The products of remittances


During my stay in Mexico, a nephew of mine invited me to join him and his wife and their small daughter on a visit to land they had bought in the country, an hour and a half from the city’s bustle, in the Sierra Norte. The idea, he explained, was to take advantage of reasonable real estate prices and enjoy the nature one can still find in such places. His property has many trees, and a little stream runs through it. Over time he plans to build a cabin and spend weekends and holidays in tranquility, something impossible to find in the growing cities.

To get there we drove through urban and rural towns, over new toll roads and other older ones. To the west the smoking Popocatéptl and its companion Iztaxíhuatl slowly disappeared, while to the north loomed La Malinche, making up the trio of beautiful snowy volcanoes. As we drove, something unusual and inexplicable soon became obvious: among the poor and dilapidated rural houses were numerous recently built, large and ostentatious ones, displaying a strange and eclectic architecture.

Almost all these houses abutted the highway, demonstrating to passersby a rarely seen wealth. Some were scattered in small towns, easily distinguished by their two or three floors, well-maintained, brilliantly colored facades and excessive windows (some even polarized). When I asked my nephew about these extravagant houses, which contrasted so markedly with the landscape, he answered with two words: “the remittances.” 

During the past 20 years, Puebla has been one of five Mexican states that have sent the most emigrants and their cheap labor to the United States. Many of these people have landed in New York, to the point that the area is known as Puebla York, a play on Nueva York. Many Mexican immigrants send part of their wages home as remittances, and the flow of money to these impoverished pueblos has resulted in unbalanced economic change.

Immigrants usually dedicate a portion of remittances to the construction and ownership of a house in their hometown. This has happened all over the country for decades, and the financing of excessive and unnecessary construction rather than productive projects that could benefit everyone has in many cases changed local economies. In addition, when the amount of this incoming money exceeds that generated by local labor, many poor artisans, merchants and farmers just quit working altogether and live on remittances alone.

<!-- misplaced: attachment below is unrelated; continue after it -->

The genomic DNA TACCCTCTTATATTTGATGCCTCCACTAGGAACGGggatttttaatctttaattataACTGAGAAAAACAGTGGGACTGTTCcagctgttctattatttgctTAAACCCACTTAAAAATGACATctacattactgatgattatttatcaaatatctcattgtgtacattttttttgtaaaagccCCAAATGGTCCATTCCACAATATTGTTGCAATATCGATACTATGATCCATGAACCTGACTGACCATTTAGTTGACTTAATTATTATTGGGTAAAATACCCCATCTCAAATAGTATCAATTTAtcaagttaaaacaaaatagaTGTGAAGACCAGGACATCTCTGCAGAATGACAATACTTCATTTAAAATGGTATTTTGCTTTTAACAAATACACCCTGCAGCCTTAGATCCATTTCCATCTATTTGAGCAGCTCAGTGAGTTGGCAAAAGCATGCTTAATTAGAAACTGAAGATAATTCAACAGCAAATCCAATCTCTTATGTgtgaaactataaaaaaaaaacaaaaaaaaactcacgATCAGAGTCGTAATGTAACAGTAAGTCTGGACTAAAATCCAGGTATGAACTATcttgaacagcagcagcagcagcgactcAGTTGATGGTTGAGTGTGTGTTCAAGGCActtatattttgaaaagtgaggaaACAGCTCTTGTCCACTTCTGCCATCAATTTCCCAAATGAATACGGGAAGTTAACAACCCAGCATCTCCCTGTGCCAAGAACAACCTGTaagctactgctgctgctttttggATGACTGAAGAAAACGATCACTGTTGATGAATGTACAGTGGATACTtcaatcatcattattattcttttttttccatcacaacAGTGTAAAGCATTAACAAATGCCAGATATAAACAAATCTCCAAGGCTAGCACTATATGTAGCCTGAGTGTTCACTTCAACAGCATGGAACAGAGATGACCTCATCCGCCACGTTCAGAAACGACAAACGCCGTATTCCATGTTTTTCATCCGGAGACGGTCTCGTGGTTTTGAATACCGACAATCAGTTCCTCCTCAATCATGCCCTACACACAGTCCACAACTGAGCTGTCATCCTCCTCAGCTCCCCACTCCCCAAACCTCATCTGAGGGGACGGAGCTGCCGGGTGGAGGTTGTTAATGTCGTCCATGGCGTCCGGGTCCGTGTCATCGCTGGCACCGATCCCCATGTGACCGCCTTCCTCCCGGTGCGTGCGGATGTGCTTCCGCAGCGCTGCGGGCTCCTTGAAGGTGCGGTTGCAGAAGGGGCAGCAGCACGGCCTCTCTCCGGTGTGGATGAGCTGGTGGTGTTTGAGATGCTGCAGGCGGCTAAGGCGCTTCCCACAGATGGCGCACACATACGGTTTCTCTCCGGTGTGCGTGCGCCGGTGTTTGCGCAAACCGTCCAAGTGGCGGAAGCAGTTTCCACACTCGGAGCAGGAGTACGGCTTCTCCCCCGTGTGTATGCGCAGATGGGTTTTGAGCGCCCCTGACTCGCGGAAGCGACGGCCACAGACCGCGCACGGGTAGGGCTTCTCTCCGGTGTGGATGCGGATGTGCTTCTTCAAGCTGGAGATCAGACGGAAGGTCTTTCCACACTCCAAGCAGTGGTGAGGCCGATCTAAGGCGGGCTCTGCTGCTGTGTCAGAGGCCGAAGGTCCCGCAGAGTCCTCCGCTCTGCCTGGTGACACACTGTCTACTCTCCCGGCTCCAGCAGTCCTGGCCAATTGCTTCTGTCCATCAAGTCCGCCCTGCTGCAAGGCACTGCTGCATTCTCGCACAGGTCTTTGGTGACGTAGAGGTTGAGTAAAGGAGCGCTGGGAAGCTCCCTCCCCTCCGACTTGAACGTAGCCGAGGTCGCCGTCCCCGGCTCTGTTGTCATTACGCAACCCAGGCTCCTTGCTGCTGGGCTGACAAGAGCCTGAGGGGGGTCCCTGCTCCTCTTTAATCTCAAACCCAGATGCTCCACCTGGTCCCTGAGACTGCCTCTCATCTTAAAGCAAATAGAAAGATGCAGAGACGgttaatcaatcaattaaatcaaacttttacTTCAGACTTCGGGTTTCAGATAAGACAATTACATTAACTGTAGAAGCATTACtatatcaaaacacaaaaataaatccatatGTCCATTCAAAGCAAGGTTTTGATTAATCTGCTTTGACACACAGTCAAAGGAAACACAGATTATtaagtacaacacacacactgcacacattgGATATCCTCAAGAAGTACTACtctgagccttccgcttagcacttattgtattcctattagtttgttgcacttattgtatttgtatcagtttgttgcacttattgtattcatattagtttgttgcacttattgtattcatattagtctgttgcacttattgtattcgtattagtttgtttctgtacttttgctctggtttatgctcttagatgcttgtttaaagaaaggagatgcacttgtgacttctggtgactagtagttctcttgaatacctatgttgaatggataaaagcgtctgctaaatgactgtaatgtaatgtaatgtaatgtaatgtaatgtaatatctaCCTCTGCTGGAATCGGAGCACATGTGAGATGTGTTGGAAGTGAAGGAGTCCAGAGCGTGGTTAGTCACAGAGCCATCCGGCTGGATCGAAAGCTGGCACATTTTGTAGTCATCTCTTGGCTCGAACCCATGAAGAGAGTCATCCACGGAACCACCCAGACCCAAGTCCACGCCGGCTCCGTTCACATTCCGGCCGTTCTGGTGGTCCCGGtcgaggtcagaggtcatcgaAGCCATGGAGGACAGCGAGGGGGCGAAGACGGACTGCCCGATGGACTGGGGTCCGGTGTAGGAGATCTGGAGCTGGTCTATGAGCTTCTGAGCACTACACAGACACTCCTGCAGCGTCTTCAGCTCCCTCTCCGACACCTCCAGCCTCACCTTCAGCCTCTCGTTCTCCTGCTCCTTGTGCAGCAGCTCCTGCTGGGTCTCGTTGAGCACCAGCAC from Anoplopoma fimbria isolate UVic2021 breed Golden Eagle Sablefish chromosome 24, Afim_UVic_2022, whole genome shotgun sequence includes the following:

These funded houses are rarely if ever occupied by their owners. Very few immigrants return permanently to their hometowns, instead going back to the United States when they find they can’t earn as much in their villages as they did here. Others have made a life in El Norte, or have children who do not want to live in a country they consider foreign and lacking in the comforts to which they are accustomed. Some recently deported immigrants return to a half-constructed house—these exist in abundance—or migrate to other cities because of the lack of work in their own villages.

In 2008 the money sent home to Mexico reached an all-time high of almost $30 billion. Since then that number has diminished, principally because of the mortgage crisis and unemployment in United States, which disproportionately affected Latinos, many of whom returned  to or were deported to their home countries. But lately that trend has reversed, and remittances are starting to rise again.

Not all the money is spent on superfluous expenses—or diminishes productivity in migrants’ hometowns. People from the same town or region living in the same area in the United States have often banded together to provide help for their towns—repairing streets, lighting, drainage and even churches. In some cases, the Mexican government has matched this money dollar for dollar. Local governments have occasionally done the same.

When I asked my nephew for other examples of large, unsustainable projects—such as hotels or businesses that require millions of pesos to function—the conversation turned to organized crime and money laundering. Many new businesses are fueled by funds generated by these activities, including narco-trafficking, extortion, kidnapping, robberies or assassinations. These activities have some parts of the country on edge, and are responsible for emigrations and forced displacement.

Our outing had the appearance of a tranquil tour through rural villages, with an idyllic picnic in natural surroundings, and someone who didn’t understand the realities of present-day Mexico might think we were truly in a country of peace and progress, where friendly and smiling people with beautiful customs and traditions were doing honorable work. In truth, we were faced with the terrible realities of extreme violence and organized crime supported by the government that have everyone worried and unsure as to how it will all turn out. Happy 2015! 


Victor Reyes is a translator, teacher and native of Puebla, Mexico